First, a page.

# Simple Taylor Series?

1. Sep 27, 2005

### Pseudo Statistic

Hi,
I was reading this math book once... and it had a method for solving differential equations of 1st (And maybe 2nd? I don't remember) order by using simple Taylor series....
I didn't even have to understand much of what was going on, except that I followed some simple rule and I ended up with an accurate solution.
Thanks.

2. Sep 30, 2005

### HallsofIvy

Staff Emeritus
If, for example, you have a differential equation that says
$$\frac{d^2y}{dx^2}= f(x,y,\frac{dy}{dx})$$
with initial conditions y(a)= A, y'(a)= B, you can use the equation directly to find y"(a), differentiate the equation to get a formula for y"'(x) and then evaluate to get y"'(a), differentiate again, etc. so that you can get as many derivatives, evaluated at x= a, as you want and construct the Taylor Polynomial. Especially nice for non-linear equations.

Specific example: y"= x2- y2 with initial conditions y(0)= 1, y'(0)= 0.

Immediately y"(0)= 02-(12)= -1.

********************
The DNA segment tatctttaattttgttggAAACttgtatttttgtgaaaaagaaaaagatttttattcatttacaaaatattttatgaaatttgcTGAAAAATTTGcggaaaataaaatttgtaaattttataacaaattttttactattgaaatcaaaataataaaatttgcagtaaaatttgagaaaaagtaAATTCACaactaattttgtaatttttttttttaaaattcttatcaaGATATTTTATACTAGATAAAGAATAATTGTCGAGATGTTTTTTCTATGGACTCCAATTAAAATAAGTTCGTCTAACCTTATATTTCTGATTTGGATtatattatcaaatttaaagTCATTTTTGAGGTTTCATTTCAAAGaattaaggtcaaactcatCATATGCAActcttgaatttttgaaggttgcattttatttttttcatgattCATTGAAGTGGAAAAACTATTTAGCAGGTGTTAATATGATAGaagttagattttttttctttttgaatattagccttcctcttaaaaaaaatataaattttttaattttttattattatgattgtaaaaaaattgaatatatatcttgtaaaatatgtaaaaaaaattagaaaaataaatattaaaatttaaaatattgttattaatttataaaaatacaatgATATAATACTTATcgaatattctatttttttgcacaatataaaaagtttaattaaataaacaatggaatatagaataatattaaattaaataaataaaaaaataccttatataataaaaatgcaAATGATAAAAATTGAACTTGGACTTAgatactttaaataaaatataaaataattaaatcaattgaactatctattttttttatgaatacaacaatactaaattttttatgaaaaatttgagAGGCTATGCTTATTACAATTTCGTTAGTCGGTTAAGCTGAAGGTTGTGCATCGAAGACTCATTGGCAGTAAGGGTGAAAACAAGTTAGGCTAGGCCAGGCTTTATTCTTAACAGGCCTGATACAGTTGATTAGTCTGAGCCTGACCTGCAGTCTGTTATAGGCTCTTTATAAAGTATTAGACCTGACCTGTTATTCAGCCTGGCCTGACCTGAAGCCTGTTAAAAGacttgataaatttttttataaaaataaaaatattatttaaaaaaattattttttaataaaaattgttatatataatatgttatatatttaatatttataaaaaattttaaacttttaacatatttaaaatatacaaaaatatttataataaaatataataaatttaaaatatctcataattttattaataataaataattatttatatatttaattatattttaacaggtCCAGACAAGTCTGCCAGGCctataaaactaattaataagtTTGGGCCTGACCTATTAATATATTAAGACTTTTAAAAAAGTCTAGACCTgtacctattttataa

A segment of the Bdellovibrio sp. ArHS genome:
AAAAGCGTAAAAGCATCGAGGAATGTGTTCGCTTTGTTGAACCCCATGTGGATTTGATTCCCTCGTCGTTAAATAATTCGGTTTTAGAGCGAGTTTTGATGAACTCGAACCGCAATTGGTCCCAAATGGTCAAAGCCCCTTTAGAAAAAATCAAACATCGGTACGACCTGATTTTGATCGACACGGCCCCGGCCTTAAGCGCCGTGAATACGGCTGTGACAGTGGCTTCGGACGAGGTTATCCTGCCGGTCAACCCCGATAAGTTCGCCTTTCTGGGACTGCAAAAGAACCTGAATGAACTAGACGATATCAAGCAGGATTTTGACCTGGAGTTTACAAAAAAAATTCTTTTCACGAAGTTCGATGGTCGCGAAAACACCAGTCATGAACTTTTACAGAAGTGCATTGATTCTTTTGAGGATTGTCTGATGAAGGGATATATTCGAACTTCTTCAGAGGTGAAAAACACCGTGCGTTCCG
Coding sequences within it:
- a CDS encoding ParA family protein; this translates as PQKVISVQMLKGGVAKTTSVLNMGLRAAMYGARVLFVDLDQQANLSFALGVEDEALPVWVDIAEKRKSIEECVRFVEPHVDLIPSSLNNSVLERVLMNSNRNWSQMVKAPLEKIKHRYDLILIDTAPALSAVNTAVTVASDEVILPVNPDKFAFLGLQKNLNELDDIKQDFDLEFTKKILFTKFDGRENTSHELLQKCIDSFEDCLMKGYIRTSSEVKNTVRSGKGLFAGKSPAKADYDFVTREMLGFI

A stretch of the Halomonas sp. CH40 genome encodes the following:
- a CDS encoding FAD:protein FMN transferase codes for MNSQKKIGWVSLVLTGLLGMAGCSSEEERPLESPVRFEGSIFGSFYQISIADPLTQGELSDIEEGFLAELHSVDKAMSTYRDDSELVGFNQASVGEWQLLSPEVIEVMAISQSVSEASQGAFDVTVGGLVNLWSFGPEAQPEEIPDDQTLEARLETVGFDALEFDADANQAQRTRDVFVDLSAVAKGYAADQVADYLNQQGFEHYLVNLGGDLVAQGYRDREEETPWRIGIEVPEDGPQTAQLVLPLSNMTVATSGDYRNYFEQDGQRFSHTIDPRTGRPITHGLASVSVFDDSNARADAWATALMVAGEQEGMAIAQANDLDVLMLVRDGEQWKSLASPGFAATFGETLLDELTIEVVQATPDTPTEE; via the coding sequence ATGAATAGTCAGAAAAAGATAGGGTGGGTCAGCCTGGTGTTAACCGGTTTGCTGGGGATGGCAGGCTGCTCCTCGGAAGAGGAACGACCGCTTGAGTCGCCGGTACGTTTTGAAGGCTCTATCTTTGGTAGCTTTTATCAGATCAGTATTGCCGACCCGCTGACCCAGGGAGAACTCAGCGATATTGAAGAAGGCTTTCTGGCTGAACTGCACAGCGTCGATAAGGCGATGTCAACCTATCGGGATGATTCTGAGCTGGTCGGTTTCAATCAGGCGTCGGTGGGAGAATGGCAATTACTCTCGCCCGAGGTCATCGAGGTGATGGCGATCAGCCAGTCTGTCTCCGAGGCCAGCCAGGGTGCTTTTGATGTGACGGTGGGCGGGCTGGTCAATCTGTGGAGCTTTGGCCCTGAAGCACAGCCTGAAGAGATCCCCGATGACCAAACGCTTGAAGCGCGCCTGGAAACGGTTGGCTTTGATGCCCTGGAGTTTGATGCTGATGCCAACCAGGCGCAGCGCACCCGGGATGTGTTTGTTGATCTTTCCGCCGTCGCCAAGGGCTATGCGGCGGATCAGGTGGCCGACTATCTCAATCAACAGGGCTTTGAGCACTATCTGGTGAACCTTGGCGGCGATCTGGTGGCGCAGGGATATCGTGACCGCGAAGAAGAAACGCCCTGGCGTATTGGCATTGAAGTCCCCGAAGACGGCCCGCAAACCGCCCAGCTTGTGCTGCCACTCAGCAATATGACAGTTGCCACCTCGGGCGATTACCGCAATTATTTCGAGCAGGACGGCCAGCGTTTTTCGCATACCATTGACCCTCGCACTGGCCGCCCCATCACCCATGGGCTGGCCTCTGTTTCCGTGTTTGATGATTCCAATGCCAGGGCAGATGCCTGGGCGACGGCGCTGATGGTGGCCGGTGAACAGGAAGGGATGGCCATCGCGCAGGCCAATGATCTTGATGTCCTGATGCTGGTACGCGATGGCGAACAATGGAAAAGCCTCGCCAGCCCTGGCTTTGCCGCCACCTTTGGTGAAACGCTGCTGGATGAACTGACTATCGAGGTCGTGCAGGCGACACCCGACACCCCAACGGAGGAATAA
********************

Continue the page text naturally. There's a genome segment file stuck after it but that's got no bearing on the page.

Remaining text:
y"'= 2x- 2yy' so y"'(0)= 2(0)- 2(1)(0)= 0.

yiv= 2- 2(y')2- 2yy" so
yiv(0)= 2- 2(02)-2(1)(0)= 2.

yv= -4(y')2- 2y'y"- 2yy"' so
yv(0)= -4(02)- 2(0)(-1)- 2(1)(0)= 0

To fifth order,
$$y(x)= 1- \frac{1}{2}x^2+ \frac{2}{4!}x^4$$

Of course much past there the derivatives are likely to become unwieldly.

3. Sep 30, 2005

### Pseudo Statistic

Alright, thanks for that. :D

4. Oct 4, 2005

### saltydog

Thanks, may work with this a bit. You guys mind? You know, solve the DE numerically, then calculate the Taylor series as Hall suggests, then plot the two and see how they match. Hey Pseudo, why don't you do that, say for the equation Hall used. You can take the easy approach like I would do: Have Mathematica calculate the derivatives and just string them together.

5. Oct 25, 2005

### Pseudo Statistic

Hahah...
If I had Mathematica, that would probably be what I would do... ;)
I'm still looking into solving these numerically with the improved Euler's method....... but I guess I'm a little too impatient to be using numerical methods forever.. :P
Looks like Taylor Series is a little short-cut to solving specific equations, heh.